# Thread: "forbidden notations", are they forbidden, and if so, why ?

1. ## Re: "forbidden notations", are they forbidden, and if so, why ?

I am getting repetitious so this will be my final post.

There are no rules about informal or private thinking. Language, however, and all forms of public communication are extra individual; they rely on a shared understanding of what symbols mean.

Mathematicians have developed the least ambiguous system of symbolic representation. Part of mathematical education involves teaching (1) that system and (2) the need for very careful definition and strict logical thinking.

$f(x)$ by itself is an undefined term and is a meaningless concatenation of meaningless shapes without extra individual conventions. When teaching French you don't permit students to say "le dog" as a translation of "the dog," but insist on "le chien."

If I specify $f(x) = \dfrac{1}{x}\ if\ x \ne 0$, then $f(0)$

is an undefined term without any known meaning. It may be 2 or perhaps $sin(x)$. It can be anything. There is nothing to be said about something that is not even defined.

I hate standard analysis. I find it horribly ugly. I may find it personally

convenient to remember the chain rule as $\dfrac{dy}{dx} = \dfrac{dy}{\cancel{du}} * \dfrac{\cancel{du}}{dx}$,

but I would not use it in a math class on standard analysis because those symbols have been defined as operators, not fractions.

2. ## Re: "forbidden notations", are they forbidden, and if so, why ?

Having read a bit of Zoroaster's previous post I can say that mathematical notation in general is not a formal logic system that works purely by symbolic manipulation. It is a proper language that describes concepts and what you write should reflect the proper use of the concepts and objects in mathematics.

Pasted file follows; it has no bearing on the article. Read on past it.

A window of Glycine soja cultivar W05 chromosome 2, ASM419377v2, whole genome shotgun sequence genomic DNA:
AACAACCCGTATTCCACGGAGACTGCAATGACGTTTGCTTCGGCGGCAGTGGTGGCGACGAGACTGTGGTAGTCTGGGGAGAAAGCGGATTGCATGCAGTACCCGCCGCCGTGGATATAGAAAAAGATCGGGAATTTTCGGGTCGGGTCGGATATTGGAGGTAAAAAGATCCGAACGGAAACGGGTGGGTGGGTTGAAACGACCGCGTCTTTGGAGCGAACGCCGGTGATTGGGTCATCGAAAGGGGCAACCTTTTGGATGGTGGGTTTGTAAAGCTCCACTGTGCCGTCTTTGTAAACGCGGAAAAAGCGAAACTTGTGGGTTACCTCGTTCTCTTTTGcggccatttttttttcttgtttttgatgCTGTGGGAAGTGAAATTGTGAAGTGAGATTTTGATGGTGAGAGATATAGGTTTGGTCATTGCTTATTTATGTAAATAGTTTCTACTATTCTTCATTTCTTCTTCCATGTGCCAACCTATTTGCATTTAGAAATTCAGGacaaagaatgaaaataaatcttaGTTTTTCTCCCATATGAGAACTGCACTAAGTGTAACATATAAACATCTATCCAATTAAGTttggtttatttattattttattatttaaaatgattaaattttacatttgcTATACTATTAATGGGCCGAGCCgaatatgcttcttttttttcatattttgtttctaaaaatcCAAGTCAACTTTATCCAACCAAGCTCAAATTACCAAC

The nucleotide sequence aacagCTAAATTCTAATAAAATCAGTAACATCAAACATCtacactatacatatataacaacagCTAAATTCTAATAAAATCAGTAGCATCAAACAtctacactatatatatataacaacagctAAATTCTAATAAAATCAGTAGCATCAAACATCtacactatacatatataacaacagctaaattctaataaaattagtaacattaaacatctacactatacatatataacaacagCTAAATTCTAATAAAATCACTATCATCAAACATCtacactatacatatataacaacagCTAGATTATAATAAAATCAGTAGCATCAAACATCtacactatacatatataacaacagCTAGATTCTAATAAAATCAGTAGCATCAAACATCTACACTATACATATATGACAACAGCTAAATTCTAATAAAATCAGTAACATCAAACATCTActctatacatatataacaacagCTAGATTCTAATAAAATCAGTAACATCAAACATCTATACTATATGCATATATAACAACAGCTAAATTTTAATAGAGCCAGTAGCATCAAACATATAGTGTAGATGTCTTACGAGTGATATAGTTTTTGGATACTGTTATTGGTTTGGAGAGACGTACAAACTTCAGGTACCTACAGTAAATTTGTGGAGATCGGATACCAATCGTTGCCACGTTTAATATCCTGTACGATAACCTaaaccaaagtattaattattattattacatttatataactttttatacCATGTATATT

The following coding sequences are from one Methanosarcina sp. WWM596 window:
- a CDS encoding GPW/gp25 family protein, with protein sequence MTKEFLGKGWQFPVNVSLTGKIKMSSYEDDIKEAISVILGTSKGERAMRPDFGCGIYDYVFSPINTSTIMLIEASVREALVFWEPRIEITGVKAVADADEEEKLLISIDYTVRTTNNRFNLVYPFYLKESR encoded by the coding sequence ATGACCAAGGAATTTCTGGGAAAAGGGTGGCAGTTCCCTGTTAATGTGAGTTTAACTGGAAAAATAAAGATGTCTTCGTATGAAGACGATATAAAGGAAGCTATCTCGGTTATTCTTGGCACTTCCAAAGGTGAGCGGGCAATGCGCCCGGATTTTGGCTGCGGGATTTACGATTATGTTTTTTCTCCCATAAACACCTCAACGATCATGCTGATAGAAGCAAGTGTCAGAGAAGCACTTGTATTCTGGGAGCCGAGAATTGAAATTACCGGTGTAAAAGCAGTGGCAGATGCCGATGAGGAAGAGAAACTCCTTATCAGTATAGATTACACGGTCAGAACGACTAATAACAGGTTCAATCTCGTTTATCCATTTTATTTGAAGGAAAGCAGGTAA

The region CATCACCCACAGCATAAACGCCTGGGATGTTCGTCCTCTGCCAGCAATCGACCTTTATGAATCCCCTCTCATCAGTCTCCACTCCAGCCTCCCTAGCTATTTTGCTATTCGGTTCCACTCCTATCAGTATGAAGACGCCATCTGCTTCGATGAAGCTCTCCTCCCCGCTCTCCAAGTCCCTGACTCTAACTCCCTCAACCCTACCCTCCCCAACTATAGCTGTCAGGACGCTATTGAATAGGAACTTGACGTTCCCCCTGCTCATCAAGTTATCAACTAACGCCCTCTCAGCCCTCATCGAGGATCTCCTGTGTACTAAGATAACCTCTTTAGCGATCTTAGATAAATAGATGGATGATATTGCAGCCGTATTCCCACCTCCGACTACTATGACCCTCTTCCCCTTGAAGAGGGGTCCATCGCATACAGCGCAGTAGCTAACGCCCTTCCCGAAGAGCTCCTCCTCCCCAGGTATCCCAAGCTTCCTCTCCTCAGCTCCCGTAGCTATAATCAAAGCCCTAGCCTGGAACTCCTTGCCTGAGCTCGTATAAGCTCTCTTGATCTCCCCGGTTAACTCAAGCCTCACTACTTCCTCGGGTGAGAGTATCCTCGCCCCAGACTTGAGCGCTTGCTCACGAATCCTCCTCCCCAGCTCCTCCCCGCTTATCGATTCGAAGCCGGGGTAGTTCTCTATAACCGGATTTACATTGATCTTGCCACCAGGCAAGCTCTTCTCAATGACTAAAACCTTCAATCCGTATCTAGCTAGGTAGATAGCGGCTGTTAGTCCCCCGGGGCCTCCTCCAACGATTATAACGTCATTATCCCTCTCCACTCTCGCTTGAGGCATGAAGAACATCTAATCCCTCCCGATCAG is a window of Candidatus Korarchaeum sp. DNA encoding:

When you Wind in the Willows, you do not attempt to view it as a collection of symbols that form words on the page which are themselves part of sentences. That would be a nonsensical way of interpreting the writing. Instead you think of the objects and concepts described by the story, Mole, Rat, Mr Toad, the riverbank and the Wild Wood. You use the words and sentences to build an understanding of the world Grahame is describing. You use them to imbue standard concepts such as "a rat", "a toad" and "a wood" with the particular properties that he specifies so that he can give you an understanding about the more specific objects and concepts of which he write: "Rat", "Mr Toad" and "the Wild Wood".

Of course, when I talk about "Rat" and "Mr Toad" there is an implicit assumption that you understand the objects of which I am speaking. There are objects having formal descriptions within the book Wind in the Willows. In that way we can discuss what Mole might do under given circumstances because we have a shared understanding of what "Mole" is. We can have such a discussion with specifying everything written about "Mole" in the book because we have this shorthand available to us, but the writings in the book are implicit in the conversation.

What you are trying to do is to look at the word "Mole" and imbue it with your own ideas without having read Wind in the Willows. You are making certain assumptions about Mole, but you don't know whether they are accurate and nobody else knows what those assumptions are because you are not drawing on the common resource: Wind in the Willows.

Originally Posted by Zoroaster
But I don't see why f(0) is not representing formally the tree that is written 0/0.
Because there is nothing in mathematics that 0/0 represents and the function $\displaystyle f$ is not defined at zero. It is not correct to imply, as you are, that the function is defined at zero and has the "value" represented by 0/0. There is no $\displaystyle f(0)$, only a hole.
Originally Posted by Zoroaster
and nobody was telling you that you shouldn't use that expression when x was to be replaced by 0 (on the contrary)